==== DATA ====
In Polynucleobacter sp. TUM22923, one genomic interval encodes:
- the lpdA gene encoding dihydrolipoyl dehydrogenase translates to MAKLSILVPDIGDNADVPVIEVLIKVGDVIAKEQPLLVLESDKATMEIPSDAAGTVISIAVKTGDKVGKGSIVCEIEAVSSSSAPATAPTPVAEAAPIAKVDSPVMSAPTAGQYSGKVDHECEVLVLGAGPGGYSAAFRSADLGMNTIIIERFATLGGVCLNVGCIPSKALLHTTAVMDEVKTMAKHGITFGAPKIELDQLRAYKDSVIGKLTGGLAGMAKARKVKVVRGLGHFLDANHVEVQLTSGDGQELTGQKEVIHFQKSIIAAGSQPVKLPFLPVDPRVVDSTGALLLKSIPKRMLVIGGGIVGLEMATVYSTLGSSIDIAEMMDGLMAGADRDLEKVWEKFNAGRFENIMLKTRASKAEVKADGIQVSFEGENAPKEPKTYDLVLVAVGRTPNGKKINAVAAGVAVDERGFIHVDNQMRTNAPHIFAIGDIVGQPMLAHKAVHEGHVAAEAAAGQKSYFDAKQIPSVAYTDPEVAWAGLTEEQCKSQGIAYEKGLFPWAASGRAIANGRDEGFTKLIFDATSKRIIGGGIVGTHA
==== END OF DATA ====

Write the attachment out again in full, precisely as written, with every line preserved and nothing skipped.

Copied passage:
In Polynucleobacter sp. TUM22923, one genomic interval encodes:
- the lpdA gene encoding dihydrolipoyl dehydrogenase translates to MAKLSILVPDIGDNADVPVIEVLIKVGDVIAKEQPLLVLESDKATMEIPSDAAGTVISIAVKTGDKVGKGSIVCEIEAVSSSSAPATAPTPVAEAAPIAKVDSPVMSAPTAGQYSGKVDHECEVLVLGAGPGGYSAAFRSADLGMNTIIIERFATLGGVCLNVGCIPSKALLHTTAVMDEVKTMAKHGITFGAPKIELDQLRAYKDSVIGKLTGGLAGMAKARKVKVVRGLGHFLDANHVEVQLTSGDGQELTGQKEVIHFQKSIIAAGSQPVKLPFLPVDPRVVDSTGALLLKSIPKRMLVIGGGIVGLEMATVYSTLGSSIDIAEMMDGLMAGADRDLEKVWEKFNAGRFENIMLKTRASKAEVKADGIQVSFEGENAPKEPKTYDLVLVAVGRTPNGKKINAVAAGVAVDERGFIHVDNQMRTNAPHIFAIGDIVGQPMLAHKAVHEGHVAAEAAAGQKSYFDAKQIPSVAYTDPEVAWAGLTEEQCKSQGIAYEKGLFPWAASGRAIANGRDEGFTKLIFDATSKRIIGGGIVGTHA